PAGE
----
The Internet of Things (IoT) has a data problem. Well, four data problems. Walking the halls of CES in Las Vegas last week, it’s abundantly clear that the IoT is hot.
The IoT and big data are two sides of the same coin; building one without considering the other is a recipe for doom.
Everyone is claiming to be the world’s smartest something. But that sprawl of devices, lacking context, with fragmented user groups, is a huge challenge for the burgeoning industry.
What the IoT needs is data. Big data and the IoT are two sides of the same coin. The IoT collects data from myriad sensors; that data is classified, organized, and used to make automated decisions; and the IoT, in turn, acts on it. It’s precisely this ever-accelerating feedback loop that makes the coin as a whole so compelling.
Nowhere are the IoT’s data problems more obvious than with that darling of the connected tomorrow known as the wearable. Yet, few people seem to want to discuss these problems:
Problem #1: Nobody will wear 50 devices
If there’s one lesson today’s IoT start-ups have learned from their failed science project predecessors, it’s that things need to be simple and turnkey. As a result, devices are designed to do one thing really well. A corollary of this is that there’s far too much specialization happening — a device specifically, narrowly designed to measure sleep, or eating speed, or knee health.
Unfortunately, nobody’s going to charge, manage, and wear 50 devices, looking like a demented garage-sale cyborg. VentureBeat’s Harrison Weber managed to try on 56 different wearables at CES.
With this many competitors, the industry will crash. Wearables today are a digital quilt, a strange patchwork of point solutions trying to blanket a human life. To achieve simplicity, companies have over-focused on a single problem, or a single use case, deluding themselves that their beach-head is actually a sustainable market. The aisles of CES were littered with digital yoga mats, smart sun sensors, epilepsy detectors, and instrumented snowboard bindings.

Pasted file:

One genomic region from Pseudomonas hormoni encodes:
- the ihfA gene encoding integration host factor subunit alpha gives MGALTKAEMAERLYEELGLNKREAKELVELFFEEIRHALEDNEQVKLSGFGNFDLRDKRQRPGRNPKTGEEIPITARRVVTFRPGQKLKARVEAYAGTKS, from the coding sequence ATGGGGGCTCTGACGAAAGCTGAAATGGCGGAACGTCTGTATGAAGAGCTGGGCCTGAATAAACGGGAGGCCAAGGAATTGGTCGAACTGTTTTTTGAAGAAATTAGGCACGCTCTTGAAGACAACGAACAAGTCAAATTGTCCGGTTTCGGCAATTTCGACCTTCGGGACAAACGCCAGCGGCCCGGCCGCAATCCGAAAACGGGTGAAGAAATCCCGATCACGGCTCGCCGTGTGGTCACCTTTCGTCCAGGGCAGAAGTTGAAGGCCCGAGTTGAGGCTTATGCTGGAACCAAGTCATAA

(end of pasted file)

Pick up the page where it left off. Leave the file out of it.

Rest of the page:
Problem #2: More inference, less sensing
Consider the aforementioned sun sensor. Do you really need a wristband that senses how much sunlight you’ve been exposed to? Or can your smartphone instead measure light levels periodically (which it does to determine screen brightness anyway), decide whether you’re outside, and check the UV index? The latter is inference, rather than sensing, and it’s probably good enough.
When the IoT sprawl finally triggers a mass extinction, only a few companies will survive. Many of the survivors will be the ones that can discover more information by inference, and that means teams that have a data science background.
Early versions of Jawbone’s wearable, for example, asked wearers to log their activity manually. More recent versions are smarter: the device notices a period of activity, guesses at what that activity was by comparing it to known patterns — were you playing basketball for a half hour? — and uses your response to either reinforce its guess, or to update its collective understanding of what basketball feels like.
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